It survived

user 666

Arachnobaron
Joined
Jan 27, 2017
Messages
351
About a month back I got the order from hell.

Out of an order of ten Ts, 3 were DOA, two molted in transit and lost seven legs between them, and another T died a few days after arrival. (As I said, the order from hell.)

Of the two molters, one died a week later. The other, an H sanguiniceps, just molted and regrew the four legs it lost.

It's late, and I've never managed to take a good photo of a T, so I will pass on the documentation.

But I still wanted to share the good news.
 

Chris LXXIX

ArachnoGod
Active Member
Joined
Dec 25, 2014
Messages
5,689
What do you expected from an order "from hell"... being served top notch only because you have the '666' on your username? :pompous:

:troll:
 

beaker41

Arachnoknight
Joined
May 23, 2012
Messages
221
It's crazy the bad molts they can come back from, I have had 4 leggers or even 3 leggers make it, as long as they can get around and catch their meals they have an amazing ability to recover their missing legs !
 

Thistles

Arachnobroad
Joined
Mar 21, 2012
Messages
623
Geez, was this an international order or something? What did you and the seller put those spiders through?
 

Leila

Arachnobaron
Arachnosupporter +
Joined
Feb 7, 2017
Messages
525
I am very happy for you (and the survivor.) :cat:

I am sorry that you received such a crappy lot recently though. Ugh. I know it has sucked...

You do have one little fighter though. :angelic: Congrats on the successful molt, love!
 

Thistles

Arachnobroad
Joined
Mar 21, 2012
Messages
623
Yikes. Sorry to hear that, and I'm glad at least some made it okay.
 
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user 666

Arachnobaron
Joined
Jan 27, 2017
Messages
351
Update:

A couple weeks after I started this thread, the H sanguiniceps survivor lost two of its legs. They were very thin and had just grown with last month's molt, tso it's not that big of a surprise.

Today I am happy to report that the T molted again. It's now back up to 8 legs. One of the legs is very thin, so it might lose the leg.

But all in all, the T is doing quite well.
 

Leila

Arachnobaron
Arachnosupporter +
Joined
Feb 7, 2017
Messages
525
Update:

A couple weeks after I started this thread, the H sanguiniceps survivor lost two of its legs. They were very thin and had just grown with last month's molt, tso it's not that big of a surprise.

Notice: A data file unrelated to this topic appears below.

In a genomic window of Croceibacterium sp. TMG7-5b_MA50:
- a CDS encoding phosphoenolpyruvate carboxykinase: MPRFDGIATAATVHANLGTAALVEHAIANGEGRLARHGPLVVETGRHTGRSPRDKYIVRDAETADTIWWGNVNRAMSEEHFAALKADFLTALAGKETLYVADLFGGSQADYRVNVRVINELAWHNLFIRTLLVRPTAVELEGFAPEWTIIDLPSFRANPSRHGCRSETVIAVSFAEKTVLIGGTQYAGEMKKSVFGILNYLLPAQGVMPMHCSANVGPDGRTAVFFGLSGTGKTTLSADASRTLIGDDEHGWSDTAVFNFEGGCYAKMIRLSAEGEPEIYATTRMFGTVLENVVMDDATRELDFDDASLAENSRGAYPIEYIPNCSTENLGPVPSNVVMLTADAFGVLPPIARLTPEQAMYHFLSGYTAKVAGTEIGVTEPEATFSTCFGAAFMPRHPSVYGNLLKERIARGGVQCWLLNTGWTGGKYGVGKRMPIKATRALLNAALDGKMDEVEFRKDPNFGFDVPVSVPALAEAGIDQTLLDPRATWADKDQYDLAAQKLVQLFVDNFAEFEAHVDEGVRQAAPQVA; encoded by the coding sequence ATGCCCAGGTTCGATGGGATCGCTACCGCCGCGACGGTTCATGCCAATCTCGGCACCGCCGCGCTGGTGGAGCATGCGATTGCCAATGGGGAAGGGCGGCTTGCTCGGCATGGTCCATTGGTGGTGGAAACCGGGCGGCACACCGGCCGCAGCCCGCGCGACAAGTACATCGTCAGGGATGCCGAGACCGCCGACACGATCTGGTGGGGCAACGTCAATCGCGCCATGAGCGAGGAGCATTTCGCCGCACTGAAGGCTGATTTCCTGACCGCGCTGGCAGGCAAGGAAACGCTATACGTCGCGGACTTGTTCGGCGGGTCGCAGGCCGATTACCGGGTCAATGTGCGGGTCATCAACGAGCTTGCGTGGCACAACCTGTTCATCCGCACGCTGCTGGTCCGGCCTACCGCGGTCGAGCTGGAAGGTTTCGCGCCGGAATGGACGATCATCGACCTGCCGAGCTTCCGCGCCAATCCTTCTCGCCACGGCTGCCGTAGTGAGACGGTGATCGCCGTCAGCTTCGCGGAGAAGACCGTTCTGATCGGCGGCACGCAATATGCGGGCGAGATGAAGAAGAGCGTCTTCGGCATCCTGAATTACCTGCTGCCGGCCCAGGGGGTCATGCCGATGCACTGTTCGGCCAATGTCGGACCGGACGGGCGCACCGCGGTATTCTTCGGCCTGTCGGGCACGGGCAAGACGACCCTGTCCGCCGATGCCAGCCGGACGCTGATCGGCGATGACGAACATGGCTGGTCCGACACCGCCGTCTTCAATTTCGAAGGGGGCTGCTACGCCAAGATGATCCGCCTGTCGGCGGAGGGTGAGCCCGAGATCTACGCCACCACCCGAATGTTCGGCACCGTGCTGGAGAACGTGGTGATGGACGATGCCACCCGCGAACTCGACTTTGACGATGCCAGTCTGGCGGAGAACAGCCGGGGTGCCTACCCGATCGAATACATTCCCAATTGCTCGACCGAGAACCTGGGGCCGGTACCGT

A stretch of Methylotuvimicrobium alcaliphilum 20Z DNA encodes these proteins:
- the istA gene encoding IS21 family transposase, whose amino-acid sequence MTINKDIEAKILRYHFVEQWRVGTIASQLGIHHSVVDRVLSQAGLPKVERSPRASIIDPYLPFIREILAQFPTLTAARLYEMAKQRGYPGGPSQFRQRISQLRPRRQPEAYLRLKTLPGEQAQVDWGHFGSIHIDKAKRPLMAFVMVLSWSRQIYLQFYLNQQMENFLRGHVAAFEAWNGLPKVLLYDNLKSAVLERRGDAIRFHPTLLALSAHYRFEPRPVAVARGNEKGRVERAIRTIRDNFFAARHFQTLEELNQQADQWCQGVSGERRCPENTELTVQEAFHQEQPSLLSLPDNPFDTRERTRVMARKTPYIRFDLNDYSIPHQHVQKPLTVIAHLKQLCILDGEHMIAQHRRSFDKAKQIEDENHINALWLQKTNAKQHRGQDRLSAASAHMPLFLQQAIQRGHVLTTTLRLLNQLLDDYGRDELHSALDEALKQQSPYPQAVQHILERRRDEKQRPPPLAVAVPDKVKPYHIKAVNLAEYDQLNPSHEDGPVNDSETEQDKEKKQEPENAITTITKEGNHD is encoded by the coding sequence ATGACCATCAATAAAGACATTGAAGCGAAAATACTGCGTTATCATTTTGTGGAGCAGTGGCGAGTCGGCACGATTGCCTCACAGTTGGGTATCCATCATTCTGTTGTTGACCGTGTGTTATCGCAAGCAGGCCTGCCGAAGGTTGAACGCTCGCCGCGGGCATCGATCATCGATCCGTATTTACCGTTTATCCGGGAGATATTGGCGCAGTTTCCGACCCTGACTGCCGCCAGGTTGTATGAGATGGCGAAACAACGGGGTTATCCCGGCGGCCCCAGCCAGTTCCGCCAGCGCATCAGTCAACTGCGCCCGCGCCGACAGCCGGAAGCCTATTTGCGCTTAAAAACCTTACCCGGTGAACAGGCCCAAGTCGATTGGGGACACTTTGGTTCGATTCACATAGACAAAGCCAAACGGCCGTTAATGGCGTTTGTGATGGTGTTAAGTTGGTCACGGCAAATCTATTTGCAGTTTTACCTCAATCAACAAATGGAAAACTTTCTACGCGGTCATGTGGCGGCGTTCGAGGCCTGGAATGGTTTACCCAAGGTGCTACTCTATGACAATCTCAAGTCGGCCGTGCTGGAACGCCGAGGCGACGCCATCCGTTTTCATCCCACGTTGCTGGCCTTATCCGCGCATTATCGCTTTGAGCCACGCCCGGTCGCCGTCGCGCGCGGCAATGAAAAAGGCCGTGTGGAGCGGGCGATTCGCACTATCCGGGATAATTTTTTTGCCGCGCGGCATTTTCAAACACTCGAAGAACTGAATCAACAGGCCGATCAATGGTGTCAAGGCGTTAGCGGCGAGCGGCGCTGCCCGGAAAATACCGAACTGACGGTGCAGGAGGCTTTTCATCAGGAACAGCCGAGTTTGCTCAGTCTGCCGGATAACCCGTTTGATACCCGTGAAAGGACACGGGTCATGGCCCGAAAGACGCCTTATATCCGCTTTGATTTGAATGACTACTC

Today I am happy to report that the T molted again. It's now back up to 8 legs. One of the legs is very thin, so it might lose the leg.

But all in all, the T is doing quite well.
Yessss!!!! :D This is great news!!
 

beaker41

Arachnoknight
Joined
May 23, 2012
Messages
221
It's nice when they're small because you get to see the progress quickly vs adults ugh 2 years to grow a leg back !
 

johnny quango

Arachnoknight
Joined
May 17, 2013
Messages
262
Update:

A couple weeks after I started this thread, the H sanguiniceps survivor lost two of its legs. They were very thin and had just grown with last month's molt, tso it's not that big of a surprise.

Today I am happy to report that the T molted again. It's now back up to 8 legs. One of the legs is very thin, so it might lose the leg.

But all in all, the T is doing quite well.
It's always great to hear a bad situation as finally turned the corner
 

Hoops71

Arachnopeon
Joined
May 14, 2017
Messages
42
It fascinates me how these creatures can 're-grow' missing limbs. Where do these replacement limbs molt from??
 

Trenor

Arachnoprince
Joined
Jan 28, 2016
Messages
1,899
It fascinates me how these creatures can 're-grow' missing limbs. Where do these replacement limbs molt from??
The leg develops inside the carapace. Remember till the exoskeleton has hardened up it's soft and flexible. Once the molt occurs the new leg gets stretched out and it hardens. If the tarantula is a sling it'll get the whole leg back in one go. If it's a large adult it will often get a stubby leg the first molt and the full leg on the second molt since it only has so much room inside the carapace for the lost leg to grow.

The same is true of how the legs get longer and the rest of the body grows. It's "bunched up" underneath the old exoskeleton and gets stretched out and hardens up. That's why it's really important to not mess with the tarantula when it's molting as you can really cause damage to the soft exo.
 
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Grimmdreadly

Arachnopeon
Joined
Mar 13, 2017
Messages
29
About a month back I got the order from hell.

Out of an order of ten Ts, 3 were DOA, two molted in transit and lost seven legs between them, and another T died a few days after arrival. (As I said, the order from hell.)

Of the two molters, one died a week later. The other, an H sanguiniceps, just molted and regrew the four legs it lost.

It's late, and I've never managed to take a good photo of a T, so I will pass on the documentation.

But I still wanted to share the good news.
Congrats on the survivor. That little one definitely has the will to survive right there
 

campj

Arachnoknight
Old Timer
Joined
Aug 16, 2009
Messages
286
It's normal for a regenerating leg to be "thin" looking on the first molt after losing it. I doubt it'll lose it again, and next molt it'll look either normal or very close to it.
 
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Arachnopets

Arachnoboards Team
Staff member
Joined
Jan 11, 2004
Messages
497
ADMIN NOTE: Stick to the topic of the actual animals. All else is off limits. I'm not asking ...
 
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